- By: Adam Russell, 903-834-6191, firstname.lastname@example.org
- Contact: Mark Dykes, 979-845-9714, email@example.com
Beekeepers are as busy as their bees this spring
COLLEGE STATION — Beekeepers have been making their annual rounds pollinating crops for Texas producers, according to Texas Apiary Inspection Service chief inspector Mark Dykes, College Station.
Dykes said beekeepers typically trek to California in early February for lucrative almond pollination jobs before returning to Texas to pollinate spring crops and build up their hives.
The Texas A&M AgriLife Extension Service estimates there are 85,000 beehives in Texas and 120,000 migratory hives that pass through the state.
“Every operation is unique,” Dykes said. “Some do pollination. Some do a combination of honey production and pollination and others do just honey production. Some just sell queens and beehives. There is a little bit of everything.”
Beekeepers take hives to central Texas to pollinate apple orchards and watermelon fields. Some take their bees to cotton fields around the state, which is good for honey production. Others travel to southeast Texas where abundant Chinese tallow trees provide bees forage for honey flow, Dykes said.
Some beekeepers even head to the Dakotas for the spring honey flow. Prior to leaving for the Dakotas many of the beekeepers split their hives to increase hive numbers. Beekeepers split them and add a queen to create a new hive, he said.
Pollinating fields can be good business because of the demand from crop producers, Dykes said. But hive fees vary.
Beekeepers can charge up to $190 per hive in the California almond fields, while they might receive up to $70 per hive to pollinate watermelon fields in Texas, he said.
Dykes said more and more small-scale beekeepers are popping up around the state since the Texas legislature provided an agriculture exemption for beekeeping on small acreage. The influx of interest has created a market for medium- and large-scale bee operations to produce hives to sell.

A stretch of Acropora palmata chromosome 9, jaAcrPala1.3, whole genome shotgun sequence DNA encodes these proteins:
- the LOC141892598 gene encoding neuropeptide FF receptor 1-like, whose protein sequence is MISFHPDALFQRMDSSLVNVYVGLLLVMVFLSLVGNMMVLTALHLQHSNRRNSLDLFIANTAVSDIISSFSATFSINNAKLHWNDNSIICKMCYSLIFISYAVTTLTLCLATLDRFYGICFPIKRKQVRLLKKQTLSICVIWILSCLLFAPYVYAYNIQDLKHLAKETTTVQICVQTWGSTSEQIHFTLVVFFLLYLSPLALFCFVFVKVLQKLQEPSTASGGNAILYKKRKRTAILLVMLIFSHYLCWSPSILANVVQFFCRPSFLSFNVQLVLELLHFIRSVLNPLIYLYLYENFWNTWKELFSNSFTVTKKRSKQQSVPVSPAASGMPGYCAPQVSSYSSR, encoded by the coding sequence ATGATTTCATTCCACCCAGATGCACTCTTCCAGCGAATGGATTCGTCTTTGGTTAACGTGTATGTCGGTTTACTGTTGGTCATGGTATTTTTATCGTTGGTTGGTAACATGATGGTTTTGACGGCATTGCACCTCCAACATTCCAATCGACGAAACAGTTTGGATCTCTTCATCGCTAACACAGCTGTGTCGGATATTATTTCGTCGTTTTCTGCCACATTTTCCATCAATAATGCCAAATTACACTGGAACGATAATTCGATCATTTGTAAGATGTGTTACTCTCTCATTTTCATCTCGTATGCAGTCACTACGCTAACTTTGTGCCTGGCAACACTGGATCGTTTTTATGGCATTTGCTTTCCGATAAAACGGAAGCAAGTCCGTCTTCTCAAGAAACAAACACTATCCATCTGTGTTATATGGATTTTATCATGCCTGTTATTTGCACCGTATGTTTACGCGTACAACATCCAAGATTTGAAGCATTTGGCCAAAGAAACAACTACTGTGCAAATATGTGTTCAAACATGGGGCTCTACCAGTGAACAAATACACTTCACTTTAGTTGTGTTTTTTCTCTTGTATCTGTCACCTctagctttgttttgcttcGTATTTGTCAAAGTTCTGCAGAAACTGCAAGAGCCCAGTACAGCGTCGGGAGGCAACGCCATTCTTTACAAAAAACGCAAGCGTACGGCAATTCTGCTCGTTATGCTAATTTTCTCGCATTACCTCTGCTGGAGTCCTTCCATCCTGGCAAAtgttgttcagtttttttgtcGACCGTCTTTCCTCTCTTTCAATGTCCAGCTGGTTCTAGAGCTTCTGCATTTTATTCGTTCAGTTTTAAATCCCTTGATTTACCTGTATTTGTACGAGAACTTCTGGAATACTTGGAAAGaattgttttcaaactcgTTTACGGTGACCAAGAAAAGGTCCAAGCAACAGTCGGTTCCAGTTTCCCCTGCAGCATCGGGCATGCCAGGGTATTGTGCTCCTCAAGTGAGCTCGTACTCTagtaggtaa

Small-scale beekeepers may have hives for the tax exemption, as a hobby or to pollinate gardens and produce honey, Dykes said.
“There’s a little bit of everything,” he said. “It’s a very busy time of the year for bees and beekeepers.”
The Texas Apiary Inspection Service operates under Texas A&M AgriLife Research.
AgriLife Extension district reporters compiled the following summaries:
CENTRAL: Some farmers were able to get into the fields to cut small grains for silage and bale hay. A few harvested oats. Dryland corn looked excellent. Pastures and rangeland looked really good. Cool nights slowed Bermuda grass growth but cotton conditions improved immensely. Corn and grain sorghum conditions remained promising. Cattle and livestock remained in great condition as pastures improved and all stock tanks filled. Fruit trees looked to be full of fruit due to the light winter and good rains. Temperatures rose to the upper 80s and lower 90s. All counties reported good soil moisture and good overall crop, range and pasture conditions. Livestock were in good condition in all counties as well.
ROLLING PLAINS: Conditions remained favorable for producers in portions of the district as soil moisture content remained adequate. Pastures were in good condition and livestock had plenty of grazing. Some ranchers took advantage of the wet conditions and grubbed mesquite trees. Winter wheat has about played out as producers continued to graze fields off. Cotton farmers continued to clean up fields, list up beds and prepare for planting. Some cotton acres should be planted within the next few weeks. Good soil moisture and forecasted rain had producers anxious to start planting. Fewer planted cotton acres were expected because of low cotton prices, but some producers expected to plant crops because there were no other options. Wheat was maturing well throughout areas that received adequate moisture.